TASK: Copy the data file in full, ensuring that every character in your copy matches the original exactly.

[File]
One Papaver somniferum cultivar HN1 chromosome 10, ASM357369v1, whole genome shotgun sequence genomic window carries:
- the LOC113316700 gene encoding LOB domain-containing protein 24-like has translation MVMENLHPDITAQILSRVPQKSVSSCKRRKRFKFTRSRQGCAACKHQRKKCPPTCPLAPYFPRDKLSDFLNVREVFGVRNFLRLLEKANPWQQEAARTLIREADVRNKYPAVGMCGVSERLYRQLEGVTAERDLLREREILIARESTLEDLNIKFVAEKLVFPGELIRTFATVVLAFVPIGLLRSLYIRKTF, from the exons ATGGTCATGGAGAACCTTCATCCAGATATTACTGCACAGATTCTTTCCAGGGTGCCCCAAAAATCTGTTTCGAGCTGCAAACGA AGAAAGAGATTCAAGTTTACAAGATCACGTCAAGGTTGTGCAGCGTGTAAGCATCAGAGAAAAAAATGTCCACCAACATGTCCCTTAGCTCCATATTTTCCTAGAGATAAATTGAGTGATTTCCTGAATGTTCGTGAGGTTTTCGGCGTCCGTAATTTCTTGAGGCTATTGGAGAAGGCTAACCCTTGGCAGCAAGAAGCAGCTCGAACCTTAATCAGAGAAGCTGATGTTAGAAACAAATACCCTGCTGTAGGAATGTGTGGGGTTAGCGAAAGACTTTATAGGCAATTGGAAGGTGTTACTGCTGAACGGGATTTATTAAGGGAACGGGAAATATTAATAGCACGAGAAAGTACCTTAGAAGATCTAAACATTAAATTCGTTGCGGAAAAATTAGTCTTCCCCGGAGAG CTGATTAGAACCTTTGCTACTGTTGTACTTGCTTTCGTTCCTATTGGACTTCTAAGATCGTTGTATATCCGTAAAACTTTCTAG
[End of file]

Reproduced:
One Papaver somniferum cultivar HN1 chromosome 10, ASM357369v1, whole genome shotgun sequence genomic window carries:
- the LOC113316700 gene encoding LOB domain-containing protein 24-like has translation MVMENLHPDITAQILSRVPQKSVSSCKRRKRFKFTRSRQGCAACKHQRKKCPPTCPLAPYFPRDKLSDFLNVREVFGVRNFLRLLEKANPWQQEAARTLIREADVRNKYPAVGMCGVSERLYRQLEGVTAERDLLREREILIARESTLEDLNIKFVAEKLVFPGELIRTFATVVLAFVPIGLLRSLYIRKTF, from the exons ATGGTCATGGAGAACCTTCATCCAGATATTACTGCACAGATTCTTTCCAGGGTGCCCCAAAAATCTGTTTCGAGCTGCAAACGA AGAAAGAGATTCAAGTTTACAAGATCACGTCAAGGTTGTGCAGCGTGTAAGCATCAGAGAAAAAAATGTCCACCAACATGTCCCTTAGCTCCATATTTTCCTAGAGATAAATTGAGTGATTTCCTGAATGTTCGTGAGGTTTTCGGCGTCCGTAATTTCTTGAGGCTATTGGAGAAGGCTAACCCTTGGCAGCAAGAAGCAGCTCGAACCTTAATCAGAGAAGCTGATGTTAGAAACAAATACCCTGCTGTAGGAATGTGTGGGGTTAGCGAAAGACTTTATAGGCAATTGGAAGGTGTTACTGCTGAACGGGATTTATTAAGGGAACGGGAAATATTAATAGCACGAGAAAGTACCTTAGAAGATCTAAACATTAAATTCGTTGCGGAAAAATTAGTCTTCCCCGGAGAG CTGATTAGAACCTTTGCTACTGTTGTACTTGCTTTCGTTCCTATTGGACTTCTAAGATCGTTGTATATCCGTAAAACTTTCTAG